04 January 2012
IWSG: New Year, New Goals
Huge thanks, once again, to Alex Cavanaugh for creating the Insecure Writer's Support Group!
It is a pleasure to be a part of such an encouraging group of writers.
These last three months I've been very much encouraged by everyone who has visited this blog, so thank you to my readers too!
I don't like to get too wrapped up in resolutions for the new year, but I do have some goals. I thought I'd share them on this post, and hopefully they'll encourage you all while helping me stay focused. Also, if you'd come back and check on me, I'd certainly appreciate the accountability!
1. Read more about writing. Later in this post I'm going to share a helpful quote from a grammar book I'm reading; the clear directives in this book have made me want to read more from talented writers and teachers about how to write well.
2. Read more. Well, duh. As Iyer says, "reading is the best school of writing..."
April A-Z challenge, and if you know of any other events, tell me!
4. Submit to literary journals. This includes the new journal put on by Jessica Bell and Dawn Ius, Vine Leaves Literary Journal, and others as well. Again, if you know of online journals share them with me!
Also, stop by on Friday - I have an exciting announcement! (Hint, hint.)
5. Query at least two agents and/or two publishers. My first novel is begging me to work on it, and although I named last year the year of the agent, my goal was too lofty. I think I can handle a couple more queries this year.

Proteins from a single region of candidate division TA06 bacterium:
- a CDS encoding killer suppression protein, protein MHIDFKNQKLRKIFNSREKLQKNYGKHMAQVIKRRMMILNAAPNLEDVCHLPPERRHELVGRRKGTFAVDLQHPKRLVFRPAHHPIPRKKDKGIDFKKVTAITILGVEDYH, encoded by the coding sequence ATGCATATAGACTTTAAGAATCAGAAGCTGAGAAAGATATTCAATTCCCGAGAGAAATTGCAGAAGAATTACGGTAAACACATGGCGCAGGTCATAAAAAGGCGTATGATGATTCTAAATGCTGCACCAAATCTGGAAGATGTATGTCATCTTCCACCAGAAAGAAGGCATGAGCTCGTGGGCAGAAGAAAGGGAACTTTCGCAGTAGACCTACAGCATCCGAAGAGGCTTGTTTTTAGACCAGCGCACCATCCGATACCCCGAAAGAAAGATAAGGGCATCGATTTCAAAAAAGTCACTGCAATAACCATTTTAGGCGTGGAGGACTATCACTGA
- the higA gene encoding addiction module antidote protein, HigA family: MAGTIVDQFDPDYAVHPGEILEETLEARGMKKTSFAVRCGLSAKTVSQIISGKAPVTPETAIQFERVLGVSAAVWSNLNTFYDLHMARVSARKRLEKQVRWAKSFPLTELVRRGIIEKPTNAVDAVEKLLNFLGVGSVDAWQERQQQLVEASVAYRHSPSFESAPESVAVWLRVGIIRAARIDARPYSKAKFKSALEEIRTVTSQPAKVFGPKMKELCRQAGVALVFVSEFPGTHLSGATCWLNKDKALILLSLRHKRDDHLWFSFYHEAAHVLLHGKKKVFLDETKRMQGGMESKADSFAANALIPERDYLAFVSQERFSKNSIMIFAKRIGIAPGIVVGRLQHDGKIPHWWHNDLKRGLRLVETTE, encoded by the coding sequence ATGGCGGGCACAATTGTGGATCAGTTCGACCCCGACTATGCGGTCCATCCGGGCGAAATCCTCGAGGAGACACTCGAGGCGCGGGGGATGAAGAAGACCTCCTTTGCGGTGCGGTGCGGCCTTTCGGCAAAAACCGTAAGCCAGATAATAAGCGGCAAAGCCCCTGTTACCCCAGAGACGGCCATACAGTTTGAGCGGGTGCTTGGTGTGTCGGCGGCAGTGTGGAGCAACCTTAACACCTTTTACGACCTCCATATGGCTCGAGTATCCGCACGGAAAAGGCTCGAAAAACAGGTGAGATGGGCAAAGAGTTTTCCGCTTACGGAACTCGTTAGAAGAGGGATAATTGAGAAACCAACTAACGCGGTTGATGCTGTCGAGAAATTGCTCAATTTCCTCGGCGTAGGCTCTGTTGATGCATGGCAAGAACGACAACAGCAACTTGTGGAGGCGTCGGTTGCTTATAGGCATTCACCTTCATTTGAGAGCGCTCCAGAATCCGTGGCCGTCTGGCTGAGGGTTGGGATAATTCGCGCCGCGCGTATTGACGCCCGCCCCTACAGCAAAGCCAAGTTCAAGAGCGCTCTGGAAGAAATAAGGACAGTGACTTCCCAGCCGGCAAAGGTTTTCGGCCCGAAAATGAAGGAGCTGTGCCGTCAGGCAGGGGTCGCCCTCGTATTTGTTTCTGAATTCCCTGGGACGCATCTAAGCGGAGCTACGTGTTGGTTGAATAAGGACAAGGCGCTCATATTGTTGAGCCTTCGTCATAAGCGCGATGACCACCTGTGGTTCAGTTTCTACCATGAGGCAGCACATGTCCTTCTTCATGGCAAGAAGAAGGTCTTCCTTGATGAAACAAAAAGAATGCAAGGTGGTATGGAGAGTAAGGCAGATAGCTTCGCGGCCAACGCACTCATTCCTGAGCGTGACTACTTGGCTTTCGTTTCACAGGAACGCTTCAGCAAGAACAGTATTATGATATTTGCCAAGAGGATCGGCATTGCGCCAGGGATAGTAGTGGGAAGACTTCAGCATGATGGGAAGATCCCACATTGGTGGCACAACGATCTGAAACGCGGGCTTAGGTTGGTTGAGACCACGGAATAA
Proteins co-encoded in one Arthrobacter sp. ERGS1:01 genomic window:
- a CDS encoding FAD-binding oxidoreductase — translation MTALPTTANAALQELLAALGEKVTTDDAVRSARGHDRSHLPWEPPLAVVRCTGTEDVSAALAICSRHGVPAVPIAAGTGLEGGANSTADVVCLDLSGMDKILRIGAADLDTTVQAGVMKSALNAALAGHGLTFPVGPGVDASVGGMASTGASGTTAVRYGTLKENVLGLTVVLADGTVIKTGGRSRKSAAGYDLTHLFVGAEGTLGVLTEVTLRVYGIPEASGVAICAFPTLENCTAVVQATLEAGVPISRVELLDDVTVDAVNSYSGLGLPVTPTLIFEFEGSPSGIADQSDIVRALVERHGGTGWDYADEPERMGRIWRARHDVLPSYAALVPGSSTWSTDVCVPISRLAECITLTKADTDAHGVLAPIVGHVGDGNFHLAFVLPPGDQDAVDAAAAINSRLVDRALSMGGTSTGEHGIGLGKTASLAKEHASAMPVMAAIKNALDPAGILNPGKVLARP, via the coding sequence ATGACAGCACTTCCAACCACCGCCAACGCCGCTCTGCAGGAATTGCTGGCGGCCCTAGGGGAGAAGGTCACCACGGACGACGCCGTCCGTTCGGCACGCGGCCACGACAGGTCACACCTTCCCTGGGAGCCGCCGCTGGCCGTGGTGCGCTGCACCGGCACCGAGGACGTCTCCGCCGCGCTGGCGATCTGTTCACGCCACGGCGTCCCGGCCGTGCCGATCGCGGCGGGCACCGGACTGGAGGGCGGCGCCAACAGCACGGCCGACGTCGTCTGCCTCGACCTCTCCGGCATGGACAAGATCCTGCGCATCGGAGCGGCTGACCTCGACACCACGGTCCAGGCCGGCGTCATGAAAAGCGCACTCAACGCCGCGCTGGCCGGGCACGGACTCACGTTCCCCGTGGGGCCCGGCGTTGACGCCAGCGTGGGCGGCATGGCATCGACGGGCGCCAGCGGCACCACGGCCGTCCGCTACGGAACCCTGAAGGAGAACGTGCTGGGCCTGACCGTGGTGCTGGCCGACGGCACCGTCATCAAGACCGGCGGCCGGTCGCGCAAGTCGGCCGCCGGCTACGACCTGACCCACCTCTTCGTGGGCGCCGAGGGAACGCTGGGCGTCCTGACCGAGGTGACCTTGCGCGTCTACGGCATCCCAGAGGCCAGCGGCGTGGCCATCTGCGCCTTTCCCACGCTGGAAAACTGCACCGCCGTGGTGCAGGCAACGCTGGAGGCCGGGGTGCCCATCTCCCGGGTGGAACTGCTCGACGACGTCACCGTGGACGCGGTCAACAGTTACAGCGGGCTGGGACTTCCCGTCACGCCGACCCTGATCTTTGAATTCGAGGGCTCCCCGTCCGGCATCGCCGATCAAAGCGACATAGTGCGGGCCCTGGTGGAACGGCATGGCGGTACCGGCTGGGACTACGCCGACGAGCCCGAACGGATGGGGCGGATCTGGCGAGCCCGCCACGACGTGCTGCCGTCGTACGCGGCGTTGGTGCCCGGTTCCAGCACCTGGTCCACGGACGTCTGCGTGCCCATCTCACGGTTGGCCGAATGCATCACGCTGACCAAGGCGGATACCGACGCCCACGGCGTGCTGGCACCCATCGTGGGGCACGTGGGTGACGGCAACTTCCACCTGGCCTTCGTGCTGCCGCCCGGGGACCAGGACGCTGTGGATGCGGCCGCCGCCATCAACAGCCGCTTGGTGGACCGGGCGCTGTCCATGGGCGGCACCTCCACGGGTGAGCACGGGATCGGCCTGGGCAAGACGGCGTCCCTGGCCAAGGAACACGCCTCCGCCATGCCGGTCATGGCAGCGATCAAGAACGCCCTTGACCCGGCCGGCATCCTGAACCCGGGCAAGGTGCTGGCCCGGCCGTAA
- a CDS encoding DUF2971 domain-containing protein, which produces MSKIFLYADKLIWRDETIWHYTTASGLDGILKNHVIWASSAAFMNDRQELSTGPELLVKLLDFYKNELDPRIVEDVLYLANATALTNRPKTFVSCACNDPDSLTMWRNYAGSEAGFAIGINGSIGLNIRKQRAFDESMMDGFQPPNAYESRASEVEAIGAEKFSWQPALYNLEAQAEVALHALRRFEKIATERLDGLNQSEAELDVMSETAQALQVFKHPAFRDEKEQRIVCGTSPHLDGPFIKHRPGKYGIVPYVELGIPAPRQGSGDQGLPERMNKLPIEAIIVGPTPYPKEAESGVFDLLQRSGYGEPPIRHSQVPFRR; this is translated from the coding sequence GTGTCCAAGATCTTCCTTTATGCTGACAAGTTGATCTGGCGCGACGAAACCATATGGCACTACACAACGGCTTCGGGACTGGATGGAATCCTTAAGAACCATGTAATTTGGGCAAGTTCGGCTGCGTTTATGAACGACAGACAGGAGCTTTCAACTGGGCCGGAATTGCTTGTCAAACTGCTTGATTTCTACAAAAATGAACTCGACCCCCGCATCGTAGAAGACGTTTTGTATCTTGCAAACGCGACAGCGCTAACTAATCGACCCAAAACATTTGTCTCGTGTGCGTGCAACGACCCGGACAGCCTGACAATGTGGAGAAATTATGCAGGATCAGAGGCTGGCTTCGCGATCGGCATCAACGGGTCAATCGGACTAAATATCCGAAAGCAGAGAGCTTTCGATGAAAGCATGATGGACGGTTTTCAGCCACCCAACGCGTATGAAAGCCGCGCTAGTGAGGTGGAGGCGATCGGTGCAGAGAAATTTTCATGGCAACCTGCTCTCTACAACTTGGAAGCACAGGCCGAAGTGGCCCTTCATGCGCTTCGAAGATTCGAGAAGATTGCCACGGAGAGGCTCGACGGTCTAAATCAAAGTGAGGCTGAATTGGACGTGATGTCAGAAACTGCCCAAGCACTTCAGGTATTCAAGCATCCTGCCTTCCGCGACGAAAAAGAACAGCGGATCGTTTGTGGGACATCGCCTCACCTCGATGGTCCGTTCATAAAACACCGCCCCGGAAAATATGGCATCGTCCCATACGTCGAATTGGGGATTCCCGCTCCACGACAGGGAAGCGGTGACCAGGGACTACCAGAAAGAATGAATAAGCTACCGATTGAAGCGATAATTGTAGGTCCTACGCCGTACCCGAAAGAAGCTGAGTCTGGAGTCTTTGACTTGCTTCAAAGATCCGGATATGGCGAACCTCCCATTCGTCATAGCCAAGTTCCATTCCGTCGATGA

When I set out to create these goals, my intention was to make them doable, which includes keeping the list short and simple. In order to sharpen my writing overall, and not just with this blog, I am challenged by this quote that I promised above; I hope it will encourage you:
"Vigorous writing is concise. A sentence should contain no unnecessary words, a paragraph no unnecessary sentences, for the same reason that a drawing should have no unnecessary lines and a machine no unnecessary parts. This requires not that the writer make all sentences short or avoid all detail and treat subjects only in outline, but that every word tell."
If you don't own a copy of The Elements of Style, by William Strunk, you need to pick it up. It's a great lens through which to view all your writing. The 50th anniversary edition also includes an intro and essay on writing from E.B. White, a student of Strunk.